This Essay concerns a fact and a problem that bedevil modern government. The fact is that, as a society, we rely—deeply and pervasively—on administrative agencies to fix our troubles. By law, we place problems like air pollution, water pollution, climate change, toxic chemicals, food hazards, workplace risk, consumer deception, and more at the doorstep of administrative agencies and say to the agencies: please fix this, will you? The problem is that we often do not let them do their jobs. The result is a vast gulf between the promises of law and the realities we face.

The constraints on agencies and agency personnel take many forms. We slash their budgets, harass them in congressional hearings, nitpick their reasoning to death in the courts, and paralyze them with endless analytical prerequisites to taking action on the problems they are charged with addressing.

Here I would like to discuss just one of the constraints on agencies: White House control over agency decisionmaking. President Obama started this year with a metaphor: “I’ve got a pen, and I’ve got a phone,” the President said. What he meant is that even without action from Congress, he would use executive orders (the pen) and his convening power (the phone) to get things done. Critics of the Administration described the strategy as one of “bypass[ing]” Congress when Congress fails to act. Picking up the pen and the phone would, according to the President and his aides, lead to a “year of action” on priority issues.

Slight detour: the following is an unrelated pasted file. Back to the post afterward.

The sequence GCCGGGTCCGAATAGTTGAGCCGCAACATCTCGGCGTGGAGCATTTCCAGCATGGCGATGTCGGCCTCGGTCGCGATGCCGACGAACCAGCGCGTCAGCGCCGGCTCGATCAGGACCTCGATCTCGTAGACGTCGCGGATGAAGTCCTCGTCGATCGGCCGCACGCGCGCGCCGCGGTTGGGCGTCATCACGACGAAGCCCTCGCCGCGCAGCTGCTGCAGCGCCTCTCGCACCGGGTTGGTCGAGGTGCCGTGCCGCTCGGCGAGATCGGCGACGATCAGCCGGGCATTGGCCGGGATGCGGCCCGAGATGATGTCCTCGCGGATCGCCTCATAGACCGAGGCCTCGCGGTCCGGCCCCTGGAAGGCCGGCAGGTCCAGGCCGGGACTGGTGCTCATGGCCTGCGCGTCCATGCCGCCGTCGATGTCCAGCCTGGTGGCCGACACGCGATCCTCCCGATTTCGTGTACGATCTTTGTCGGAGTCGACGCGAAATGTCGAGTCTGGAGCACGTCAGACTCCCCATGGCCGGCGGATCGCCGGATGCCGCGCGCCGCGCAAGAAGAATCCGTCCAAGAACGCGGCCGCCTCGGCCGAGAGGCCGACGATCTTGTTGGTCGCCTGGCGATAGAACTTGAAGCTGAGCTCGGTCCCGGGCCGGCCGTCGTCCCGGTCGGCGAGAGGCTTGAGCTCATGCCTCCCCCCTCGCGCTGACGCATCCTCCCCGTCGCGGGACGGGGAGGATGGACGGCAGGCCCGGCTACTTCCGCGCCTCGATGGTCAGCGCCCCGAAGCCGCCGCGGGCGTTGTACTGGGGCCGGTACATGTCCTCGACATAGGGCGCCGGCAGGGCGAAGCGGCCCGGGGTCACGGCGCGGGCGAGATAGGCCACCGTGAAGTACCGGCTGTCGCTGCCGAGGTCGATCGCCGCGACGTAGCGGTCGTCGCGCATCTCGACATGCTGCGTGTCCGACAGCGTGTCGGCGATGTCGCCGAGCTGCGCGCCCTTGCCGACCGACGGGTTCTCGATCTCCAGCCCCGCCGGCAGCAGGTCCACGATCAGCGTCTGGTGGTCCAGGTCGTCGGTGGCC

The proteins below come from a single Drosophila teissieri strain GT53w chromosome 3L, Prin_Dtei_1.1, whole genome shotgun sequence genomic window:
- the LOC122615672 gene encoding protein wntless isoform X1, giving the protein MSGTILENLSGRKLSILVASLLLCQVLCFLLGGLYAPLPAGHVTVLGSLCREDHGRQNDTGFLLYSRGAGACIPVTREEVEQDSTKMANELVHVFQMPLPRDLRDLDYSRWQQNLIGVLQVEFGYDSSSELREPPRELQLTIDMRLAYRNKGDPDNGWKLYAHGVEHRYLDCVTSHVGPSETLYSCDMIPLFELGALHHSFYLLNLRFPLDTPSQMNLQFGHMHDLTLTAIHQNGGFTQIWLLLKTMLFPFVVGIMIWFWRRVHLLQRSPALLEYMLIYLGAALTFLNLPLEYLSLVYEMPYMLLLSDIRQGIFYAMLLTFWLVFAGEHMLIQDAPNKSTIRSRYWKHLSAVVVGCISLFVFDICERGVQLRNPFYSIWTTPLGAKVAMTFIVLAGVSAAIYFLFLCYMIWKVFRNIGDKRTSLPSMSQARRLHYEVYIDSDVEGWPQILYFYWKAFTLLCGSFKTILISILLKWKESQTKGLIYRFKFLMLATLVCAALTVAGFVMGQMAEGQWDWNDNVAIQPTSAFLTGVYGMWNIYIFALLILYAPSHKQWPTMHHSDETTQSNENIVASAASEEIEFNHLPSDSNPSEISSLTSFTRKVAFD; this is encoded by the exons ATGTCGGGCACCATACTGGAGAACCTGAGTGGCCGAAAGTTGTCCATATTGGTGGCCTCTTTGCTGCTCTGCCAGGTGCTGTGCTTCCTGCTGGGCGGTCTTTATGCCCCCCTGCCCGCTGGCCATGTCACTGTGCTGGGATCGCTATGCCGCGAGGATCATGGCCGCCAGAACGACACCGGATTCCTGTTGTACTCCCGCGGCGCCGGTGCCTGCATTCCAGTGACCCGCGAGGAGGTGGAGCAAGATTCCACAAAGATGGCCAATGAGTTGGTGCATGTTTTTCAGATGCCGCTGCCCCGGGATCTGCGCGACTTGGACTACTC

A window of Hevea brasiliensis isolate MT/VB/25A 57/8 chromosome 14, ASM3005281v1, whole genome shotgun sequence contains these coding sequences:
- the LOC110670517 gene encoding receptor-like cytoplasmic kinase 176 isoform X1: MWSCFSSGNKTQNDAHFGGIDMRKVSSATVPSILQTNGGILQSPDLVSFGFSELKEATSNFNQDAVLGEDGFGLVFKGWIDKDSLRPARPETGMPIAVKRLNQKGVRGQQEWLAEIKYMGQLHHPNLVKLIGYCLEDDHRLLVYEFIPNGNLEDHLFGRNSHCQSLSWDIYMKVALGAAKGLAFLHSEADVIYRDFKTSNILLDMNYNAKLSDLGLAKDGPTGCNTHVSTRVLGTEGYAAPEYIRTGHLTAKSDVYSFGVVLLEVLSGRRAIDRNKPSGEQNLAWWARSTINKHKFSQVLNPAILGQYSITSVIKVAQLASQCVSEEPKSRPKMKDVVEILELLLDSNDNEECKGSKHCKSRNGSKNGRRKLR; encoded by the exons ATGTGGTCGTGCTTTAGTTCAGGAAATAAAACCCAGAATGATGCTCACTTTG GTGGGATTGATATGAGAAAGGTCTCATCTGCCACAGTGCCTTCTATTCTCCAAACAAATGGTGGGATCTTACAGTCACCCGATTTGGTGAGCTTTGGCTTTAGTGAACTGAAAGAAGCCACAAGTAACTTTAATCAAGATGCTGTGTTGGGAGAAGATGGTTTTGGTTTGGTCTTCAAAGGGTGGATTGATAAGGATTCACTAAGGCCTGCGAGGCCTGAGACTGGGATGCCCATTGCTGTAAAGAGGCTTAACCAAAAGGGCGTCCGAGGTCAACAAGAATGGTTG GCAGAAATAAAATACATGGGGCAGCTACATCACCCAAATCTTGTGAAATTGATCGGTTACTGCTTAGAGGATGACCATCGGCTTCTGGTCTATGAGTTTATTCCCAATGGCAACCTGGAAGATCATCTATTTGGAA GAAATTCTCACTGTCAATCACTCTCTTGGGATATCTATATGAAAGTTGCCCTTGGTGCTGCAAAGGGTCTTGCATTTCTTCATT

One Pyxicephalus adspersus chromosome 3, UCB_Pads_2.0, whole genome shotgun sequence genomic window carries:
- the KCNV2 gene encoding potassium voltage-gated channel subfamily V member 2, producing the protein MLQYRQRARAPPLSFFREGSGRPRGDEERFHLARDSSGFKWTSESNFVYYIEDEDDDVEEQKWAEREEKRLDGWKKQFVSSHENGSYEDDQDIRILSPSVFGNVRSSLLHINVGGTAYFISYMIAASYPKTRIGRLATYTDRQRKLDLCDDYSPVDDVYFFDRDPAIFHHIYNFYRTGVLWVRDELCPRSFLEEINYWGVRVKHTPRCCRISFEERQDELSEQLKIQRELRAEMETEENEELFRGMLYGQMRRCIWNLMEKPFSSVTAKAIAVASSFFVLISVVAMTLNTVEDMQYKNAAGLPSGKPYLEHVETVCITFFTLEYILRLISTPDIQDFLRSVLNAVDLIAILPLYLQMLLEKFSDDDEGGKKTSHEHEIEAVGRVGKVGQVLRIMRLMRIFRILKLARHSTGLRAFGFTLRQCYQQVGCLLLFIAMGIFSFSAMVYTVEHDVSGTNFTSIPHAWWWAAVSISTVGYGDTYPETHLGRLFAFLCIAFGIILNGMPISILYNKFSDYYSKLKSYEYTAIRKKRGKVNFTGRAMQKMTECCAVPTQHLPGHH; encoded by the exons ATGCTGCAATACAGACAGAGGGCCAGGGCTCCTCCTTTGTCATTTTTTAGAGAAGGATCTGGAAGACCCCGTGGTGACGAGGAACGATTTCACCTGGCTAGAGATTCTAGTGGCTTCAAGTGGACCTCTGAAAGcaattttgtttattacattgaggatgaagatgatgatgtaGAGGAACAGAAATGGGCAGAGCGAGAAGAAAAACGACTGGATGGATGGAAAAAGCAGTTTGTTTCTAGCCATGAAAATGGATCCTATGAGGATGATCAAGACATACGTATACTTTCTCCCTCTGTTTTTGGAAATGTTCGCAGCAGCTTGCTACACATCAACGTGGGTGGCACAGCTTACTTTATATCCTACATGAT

I will suggest, however, that presidential power is deployed as often to delay or stop agency action as to prompt it. I will suggest that the President—and his aides—should, more often, put down their pens and their phones and let the agencies do their work. The Administration can get a whole lot done not by “bypassing” Congress but by following instructions laid down in statutes Congress has already passed. From this perspective, the President and his aides have much more than a pen and a phone to work with; they also have just about the entire U.S. Code. The hitch is that the Code brings with it limits as well as power.